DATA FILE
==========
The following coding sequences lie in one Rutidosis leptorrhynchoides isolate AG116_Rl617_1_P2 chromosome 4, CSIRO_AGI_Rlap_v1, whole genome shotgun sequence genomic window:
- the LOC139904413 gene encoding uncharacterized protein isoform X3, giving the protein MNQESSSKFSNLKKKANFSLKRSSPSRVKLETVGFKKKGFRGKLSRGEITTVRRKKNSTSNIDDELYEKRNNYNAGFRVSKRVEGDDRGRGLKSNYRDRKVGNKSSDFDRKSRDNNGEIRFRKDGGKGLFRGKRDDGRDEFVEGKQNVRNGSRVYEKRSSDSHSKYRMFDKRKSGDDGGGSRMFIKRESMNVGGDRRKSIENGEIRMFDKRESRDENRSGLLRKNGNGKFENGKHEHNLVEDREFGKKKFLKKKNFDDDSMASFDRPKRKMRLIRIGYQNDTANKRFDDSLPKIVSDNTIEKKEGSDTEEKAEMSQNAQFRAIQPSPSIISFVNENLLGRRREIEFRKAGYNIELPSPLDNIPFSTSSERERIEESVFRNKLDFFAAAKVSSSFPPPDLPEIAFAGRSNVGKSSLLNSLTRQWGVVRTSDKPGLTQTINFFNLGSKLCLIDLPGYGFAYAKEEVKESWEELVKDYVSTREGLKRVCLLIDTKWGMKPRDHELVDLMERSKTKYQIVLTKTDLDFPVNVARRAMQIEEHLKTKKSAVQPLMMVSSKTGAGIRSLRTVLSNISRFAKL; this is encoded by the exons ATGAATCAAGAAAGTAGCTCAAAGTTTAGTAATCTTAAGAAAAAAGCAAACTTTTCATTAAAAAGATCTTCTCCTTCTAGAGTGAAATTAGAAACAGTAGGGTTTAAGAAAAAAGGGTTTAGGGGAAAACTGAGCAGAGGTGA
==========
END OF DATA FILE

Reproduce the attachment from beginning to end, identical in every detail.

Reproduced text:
The following coding sequences lie in one Rutidosis leptorrhynchoides isolate AG116_Rl617_1_P2 chromosome 4, CSIRO_AGI_Rlap_v1, whole genome shotgun sequence genomic window:
- the LOC139904413 gene encoding uncharacterized protein isoform X3, giving the protein MNQESSSKFSNLKKKANFSLKRSSPSRVKLETVGFKKKGFRGKLSRGEITTVRRKKNSTSNIDDELYEKRNNYNAGFRVSKRVEGDDRGRGLKSNYRDRKVGNKSSDFDRKSRDNNGEIRFRKDGGKGLFRGKRDDGRDEFVEGKQNVRNGSRVYEKRSSDSHSKYRMFDKRKSGDDGGGSRMFIKRESMNVGGDRRKSIENGEIRMFDKRESRDENRSGLLRKNGNGKFENGKHEHNLVEDREFGKKKFLKKKNFDDDSMASFDRPKRKMRLIRIGYQNDTANKRFDDSLPKIVSDNTIEKKEGSDTEEKAEMSQNAQFRAIQPSPSIISFVNENLLGRRREIEFRKAGYNIELPSPLDNIPFSTSSERERIEESVFRNKLDFFAAAKVSSSFPPPDLPEIAFAGRSNVGKSSLLNSLTRQWGVVRTSDKPGLTQTINFFNLGSKLCLIDLPGYGFAYAKEEVKESWEELVKDYVSTREGLKRVCLLIDTKWGMKPRDHELVDLMERSKTKYQIVLTKTDLDFPVNVARRAMQIEEHLKTKKSAVQPLMMVSSKTGAGIRSLRTVLSNISRFAKL; this is encoded by the exons ATGAATCAAGAAAGTAGCTCAAAGTTTAGTAATCTTAAGAAAAAAGCAAACTTTTCATTAAAAAGATCTTCTCCTTCTAGAGTGAAATTAGAAACAGTAGGGTTTAAGAAAAAAGGGTTTAGGGGAAAACTGAGCAGAGGTGA